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Assets Exempt from Equitable Distribution

There is a common misconception that all assets owned by individuals in a marriage are part of a marital estate and thus subject to equitable distribution, the process used by the courts in divorce matters to divide marital assets. In reality, assets in a marriage can be exempt from the marital estate and equitable distribution for a variety of reasons. For instance, if an asset is acquired by the party before the marriage, through an inheritance, or via a gift from a third party, the asset should be exempt from equitable distribution. This article will discuss the three general areas of exempt assets and will discuss the dangers of selling or commingling such assets.

  • Pre-marital Assets - Statistics show that people are waiting longer to get married than they did in previous generations. There is more of a focus in today's society on achieving personal goals (e.g., graduating college, establishing career, etc.) before seeking marriage. Therefore, it is not a surprise that many people will enter a marriage having acquired already a fair amount of property or belongings. Many people entering marriage own a car, pet, household furnishings such as a television or a computer, and even a house.1 All of these pre-marital items should be exempt from equitable distribution. Typically, these items are easy to identify, especially in shorter marriages, and will be retained by the party who acquired them before the marriage.
  • Premarital retirement accounts present a more complicated scenario. They are more complicated because a party will have contributed to the account before marriage and will probably continue to do so during the marriage. Thus the accounts will have a pre-marital portion (i.e., the amount of funds deposited before marriage) as well as a marital portion (i.e., the amount of funds deposited after marriage). In dividing such a retirement account, the pre-marital portion of the account (which may require the services of an actuary to determine) will be retained by the owner spouse, while the marital portion of the account will be equitably divided. In some instances, a Qualified Domestic Relations Order will have to be prepared to divide the retirement account equitably.
  • Inheritances - Any inherited property, whether it be money, family heirlooms or a stamp collection, should be exempt from equitable distribution. It is not uncommon for a spouse to inherit property during a marriage, especially if the marriage is a long one. Since inheritances are left to one spouse in particular, these items are considered separate property by the court.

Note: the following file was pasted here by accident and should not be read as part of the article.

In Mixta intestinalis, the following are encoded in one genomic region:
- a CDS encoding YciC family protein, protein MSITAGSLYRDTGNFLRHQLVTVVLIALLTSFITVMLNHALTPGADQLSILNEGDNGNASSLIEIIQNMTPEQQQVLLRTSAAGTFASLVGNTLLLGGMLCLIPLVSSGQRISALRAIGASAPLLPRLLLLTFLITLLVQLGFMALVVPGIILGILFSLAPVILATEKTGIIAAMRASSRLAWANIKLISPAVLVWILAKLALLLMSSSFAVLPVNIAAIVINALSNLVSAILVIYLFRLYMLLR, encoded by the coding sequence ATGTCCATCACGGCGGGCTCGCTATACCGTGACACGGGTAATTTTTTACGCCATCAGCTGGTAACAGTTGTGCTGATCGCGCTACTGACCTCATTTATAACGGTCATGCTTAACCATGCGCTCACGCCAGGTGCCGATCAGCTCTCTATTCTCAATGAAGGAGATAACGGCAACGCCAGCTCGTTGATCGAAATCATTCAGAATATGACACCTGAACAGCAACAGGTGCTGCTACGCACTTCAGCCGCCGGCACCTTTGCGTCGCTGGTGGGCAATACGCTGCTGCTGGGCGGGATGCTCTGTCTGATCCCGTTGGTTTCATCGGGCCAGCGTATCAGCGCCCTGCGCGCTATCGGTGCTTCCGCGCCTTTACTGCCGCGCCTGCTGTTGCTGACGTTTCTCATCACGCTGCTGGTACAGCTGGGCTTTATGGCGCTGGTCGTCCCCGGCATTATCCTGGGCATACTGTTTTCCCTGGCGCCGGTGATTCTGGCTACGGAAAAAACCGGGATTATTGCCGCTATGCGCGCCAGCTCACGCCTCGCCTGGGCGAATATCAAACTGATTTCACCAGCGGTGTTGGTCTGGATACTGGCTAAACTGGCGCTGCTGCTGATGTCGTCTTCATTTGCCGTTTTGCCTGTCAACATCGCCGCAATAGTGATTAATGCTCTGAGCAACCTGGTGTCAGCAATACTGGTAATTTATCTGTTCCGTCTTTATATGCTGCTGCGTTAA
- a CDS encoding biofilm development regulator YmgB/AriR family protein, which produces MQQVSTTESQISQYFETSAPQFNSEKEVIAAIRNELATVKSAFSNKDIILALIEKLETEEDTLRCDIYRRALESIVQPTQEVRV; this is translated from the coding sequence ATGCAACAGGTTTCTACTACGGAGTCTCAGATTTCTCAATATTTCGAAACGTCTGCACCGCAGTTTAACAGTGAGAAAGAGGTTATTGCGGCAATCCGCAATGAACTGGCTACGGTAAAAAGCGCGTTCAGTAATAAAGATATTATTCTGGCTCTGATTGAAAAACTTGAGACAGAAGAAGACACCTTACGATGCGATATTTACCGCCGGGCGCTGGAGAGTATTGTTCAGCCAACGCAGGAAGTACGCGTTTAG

• Gifts from Third Parties - Any property received from a third party, such as a parent or friend, will be considered exempt from the marital estate. For example, if your grandparent gifted you stock in a company, that stock will be exempt from the marital estate. Please be aware that this only applies to gifts from third parties; gifts from one spouse to another are not exempt from the marital estate.

Even if property is exempt through one of the three methods, it can lose its exempt status. Commingling exempt assets with joint assets is the most common way for property to lose its exempt status. Likewise if you sell a pre-marital asset or an asset received via inheritance or gift, you must keep from commingling those sale proceeds with joint property. For instance, if your uncle leaves you $5,000 (or a baseball card collection which you sell for $5,000) in his will and you deposit the funds into a checking account owned jointly with your spouse, a court may very well determine that you meant for that money to be become joint marital property, to be used for joint marital expenses and the money very well may lose its exempt status.

Similarly, using the exempt property to pay marital expenses will prevent a party from claiming a credit for that amount in an equitable distribution. For example, if you took the $5,000 from the above example and used it on a marital expense, such as to pay for a family vacation or a credit card balance, you will have no ability to claim that the $5,000 is exempt from equitable distribution and recover the sum during your divorce. Therefore, if you have pre-marital, inherited, or gifted money, or if you have proceeds from the sale of an exempt asset, it is wise to deposit the proceeds in a non-joint bank account so the money can remain separate and intact.

1 Premarital houses which end up becoming a "marital home" wherein the parties reside as husband and wife can become subject to equitable distribution.